The term legend is somewhat overused these days but there are some people the word just fits.
This is most definitely the case when it comes to Brian May CBE.
The rock superstar has enjoyed a hugely successful music career spanning more than four decades, and is of course, best known for his role in the global phenomenon Queen.
But it’s a somewhat different, more stripped back Brian May who will entertain the crowds at Buxton Opera House next month as part of the Candlelight Concerts tour with West End star Kerry Ellis.
The duo, whose collaboration began back in 2002, when Kerry landed a part in the Queen musical We Will Rock You, are no stranger to touring together, but this show promises a new experience with a different sound and a different ambience while remaining an interesting and entertaining night out.
And the tour might never have gotten off the ground at all if it weren’t for the Buxton date.
“I’ve never played Buxton,” Brian says as he takes time out of rehearsals to speak to the Advertiser. “Actually Buxton is what started us off again this year, we had the offer from Buxton and we thought ‘oh well let’s go out and do some more’, so I have a thank-you to say to Buxton for getting us mobilised again quickly.”
Filled with a variety of songs from the West End to Queen classics and everything in between, the Candlelight Concert tour provides both Brian and Kerry with the chance to perform in more intimate settings than they are used to. And it also gives the audience a chance to get to know the people behind the performers.
“It really is a mixed bag,” Kerry explains.
“And it does change, we change it from night to night, throw in different songs, take out songs depending on how we feel and it’s nice because people get to see a different show if they’ve seen it before.
“With this show we do cover a lot of different songs that we haven’t done before and it’s nice that it is just very simple. There’s just the two of us.
“I think that is the beauty of it, we get to chat, and it is intimate and I think people feel that they’re seeing something that is quite unusual. There’s no smoke and mirrors, there’s no backing tracks, it’s all very real.
“Brian tells a lot of stories that people wouldn’t have heard before and it really is an insight into both of us.
“It keeps it fresh and interesting for both us and the audience as well.”
And Brian was quick to agree, adding: “The big epic stuff I do enjoy, but a song is a song and in a sense this is the way I started out.
“The simplicity is very attractive somehow, you know you can really get to the core of a song and the songs come across very powerfully.
“It’s like every single syllable of every word counts and that’s great, that’s what a good song deserves.
“It’s a very nice feeling to be interacting and much more personal. I can be a rock star, I can do all that, and there is a bit in the show where it gets quite epic at points and quite loud, but it has this huge range because you can bring it right back down so you can hear a pin drop.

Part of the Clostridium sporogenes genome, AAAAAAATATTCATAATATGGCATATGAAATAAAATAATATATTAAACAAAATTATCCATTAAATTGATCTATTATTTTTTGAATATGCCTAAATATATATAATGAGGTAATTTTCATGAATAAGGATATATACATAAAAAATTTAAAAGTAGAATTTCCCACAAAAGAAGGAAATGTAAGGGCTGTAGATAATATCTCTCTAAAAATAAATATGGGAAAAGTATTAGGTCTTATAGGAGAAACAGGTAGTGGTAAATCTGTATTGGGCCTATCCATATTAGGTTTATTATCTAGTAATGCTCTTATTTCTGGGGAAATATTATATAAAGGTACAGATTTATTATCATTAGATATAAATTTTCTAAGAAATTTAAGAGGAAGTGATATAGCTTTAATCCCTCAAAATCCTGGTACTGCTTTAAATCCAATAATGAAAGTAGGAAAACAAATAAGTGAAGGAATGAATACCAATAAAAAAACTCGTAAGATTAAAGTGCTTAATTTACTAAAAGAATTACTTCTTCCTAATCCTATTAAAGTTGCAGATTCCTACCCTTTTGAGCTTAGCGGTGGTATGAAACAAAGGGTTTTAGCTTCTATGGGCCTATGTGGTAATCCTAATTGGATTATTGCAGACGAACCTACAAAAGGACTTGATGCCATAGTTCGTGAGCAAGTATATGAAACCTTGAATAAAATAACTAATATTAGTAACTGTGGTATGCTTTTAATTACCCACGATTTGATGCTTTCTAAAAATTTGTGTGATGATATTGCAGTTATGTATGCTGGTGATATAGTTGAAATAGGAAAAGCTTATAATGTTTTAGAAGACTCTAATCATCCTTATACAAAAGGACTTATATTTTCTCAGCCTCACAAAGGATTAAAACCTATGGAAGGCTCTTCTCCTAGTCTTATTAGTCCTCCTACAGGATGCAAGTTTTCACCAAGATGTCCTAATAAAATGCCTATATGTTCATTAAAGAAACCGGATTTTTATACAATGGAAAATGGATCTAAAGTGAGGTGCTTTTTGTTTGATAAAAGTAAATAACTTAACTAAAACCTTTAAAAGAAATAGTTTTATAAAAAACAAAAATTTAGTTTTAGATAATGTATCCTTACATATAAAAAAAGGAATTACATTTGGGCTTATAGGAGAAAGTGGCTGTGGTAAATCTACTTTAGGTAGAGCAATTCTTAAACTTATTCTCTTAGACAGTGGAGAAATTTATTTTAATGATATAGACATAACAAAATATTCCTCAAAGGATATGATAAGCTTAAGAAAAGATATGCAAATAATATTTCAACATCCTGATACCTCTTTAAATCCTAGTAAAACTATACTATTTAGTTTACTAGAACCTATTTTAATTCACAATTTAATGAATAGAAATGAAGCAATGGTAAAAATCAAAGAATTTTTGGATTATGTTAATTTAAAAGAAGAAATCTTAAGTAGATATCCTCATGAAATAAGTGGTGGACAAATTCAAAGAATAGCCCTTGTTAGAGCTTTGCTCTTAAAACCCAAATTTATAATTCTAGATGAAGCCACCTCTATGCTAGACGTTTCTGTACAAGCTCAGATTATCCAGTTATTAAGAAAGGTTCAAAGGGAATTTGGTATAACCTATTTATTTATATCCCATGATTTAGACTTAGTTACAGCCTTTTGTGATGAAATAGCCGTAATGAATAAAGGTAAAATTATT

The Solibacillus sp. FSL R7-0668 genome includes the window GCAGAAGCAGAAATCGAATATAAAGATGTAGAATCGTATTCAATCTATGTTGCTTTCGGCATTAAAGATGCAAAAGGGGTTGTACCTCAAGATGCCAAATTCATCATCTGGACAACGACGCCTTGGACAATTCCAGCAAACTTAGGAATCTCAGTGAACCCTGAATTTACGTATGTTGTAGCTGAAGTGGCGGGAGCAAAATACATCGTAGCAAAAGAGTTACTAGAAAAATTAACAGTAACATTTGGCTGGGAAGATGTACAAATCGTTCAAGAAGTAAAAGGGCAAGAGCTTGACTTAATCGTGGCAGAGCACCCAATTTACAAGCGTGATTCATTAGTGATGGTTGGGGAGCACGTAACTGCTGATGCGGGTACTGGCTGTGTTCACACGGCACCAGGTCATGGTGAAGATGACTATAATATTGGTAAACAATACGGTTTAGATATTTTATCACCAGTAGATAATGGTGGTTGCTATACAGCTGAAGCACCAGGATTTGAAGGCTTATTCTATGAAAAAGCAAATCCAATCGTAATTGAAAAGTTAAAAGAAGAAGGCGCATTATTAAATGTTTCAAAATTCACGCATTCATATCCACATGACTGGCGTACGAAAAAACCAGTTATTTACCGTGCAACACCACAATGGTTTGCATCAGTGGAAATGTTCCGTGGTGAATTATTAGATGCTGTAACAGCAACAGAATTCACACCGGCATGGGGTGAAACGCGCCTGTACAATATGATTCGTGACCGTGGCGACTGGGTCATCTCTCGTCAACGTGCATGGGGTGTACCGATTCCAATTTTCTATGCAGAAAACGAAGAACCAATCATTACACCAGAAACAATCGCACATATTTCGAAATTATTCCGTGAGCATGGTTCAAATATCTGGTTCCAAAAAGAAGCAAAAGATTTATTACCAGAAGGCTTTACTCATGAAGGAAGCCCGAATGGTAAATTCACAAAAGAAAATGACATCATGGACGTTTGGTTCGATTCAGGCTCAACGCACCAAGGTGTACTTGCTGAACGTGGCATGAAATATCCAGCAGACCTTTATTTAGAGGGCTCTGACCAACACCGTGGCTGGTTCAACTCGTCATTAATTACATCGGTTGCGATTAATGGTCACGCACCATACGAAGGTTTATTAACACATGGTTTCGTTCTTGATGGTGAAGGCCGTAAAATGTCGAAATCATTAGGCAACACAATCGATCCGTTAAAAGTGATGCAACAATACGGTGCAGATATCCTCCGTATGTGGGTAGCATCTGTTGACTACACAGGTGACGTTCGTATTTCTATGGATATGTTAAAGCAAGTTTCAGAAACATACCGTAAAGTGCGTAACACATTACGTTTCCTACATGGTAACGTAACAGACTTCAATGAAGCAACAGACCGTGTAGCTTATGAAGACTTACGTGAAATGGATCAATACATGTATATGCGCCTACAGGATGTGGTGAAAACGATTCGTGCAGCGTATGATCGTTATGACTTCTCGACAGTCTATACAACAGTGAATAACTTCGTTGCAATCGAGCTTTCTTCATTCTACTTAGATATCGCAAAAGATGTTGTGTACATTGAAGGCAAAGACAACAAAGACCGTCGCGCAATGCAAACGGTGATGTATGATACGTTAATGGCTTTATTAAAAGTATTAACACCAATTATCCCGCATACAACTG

“We can stop and start whenever we like, it’s very human which is a great feeling.”
Having played huge arenas all over the world, and put on massive shows from New York to Tokyo, it is an experience closer to home which Brian cites as the highlight of his career so far.
“It would have to be being on the roof of Buckingham Palace,” he said.
“It was the most unforgettable and life-changing moment because you’re facing fear on such a grand scale and you’re very much on your own. It was a one-off and in a sense it was liberating.
“I don’t think I’m so hard on myself after that because that would have been the time I would have made a fool of myself if things had gone wrong, so I kind of abandoned myself to a higher power at that point and I find I’m much more forgiving of myself these days which is a good thing.”
Speaking of his time in Queen, while the band was in its heyday before the sad death of the flamboyant and hugely talented front man Freddie Mercury, Brian said: “It was amazing, we were incredibly lucky and sometimes I wake up and pinch myself and think did that really happen and it’s still happening.
“It’s incredible that 40 years later in any country in the world people know what we are and what we represent.
“I don’t take it for granted, it’s a wonderful thing that happened to us.
“As a boy I couldn’t see further than playing in London.
“I had no idea there were such places as Madison Square Garden or the incredible things we did in South America, playing the football stadiums.
“None of that was on my horizon so it was all a bonus really.”
The Candlelight Concerts comes to Buxton Opera House on February 19 as part of the Four Four Time Festival.
For tickets, priced £40, call the box office on 0845 127 2190 or see the website www.buxtonoperahouse.org.uk.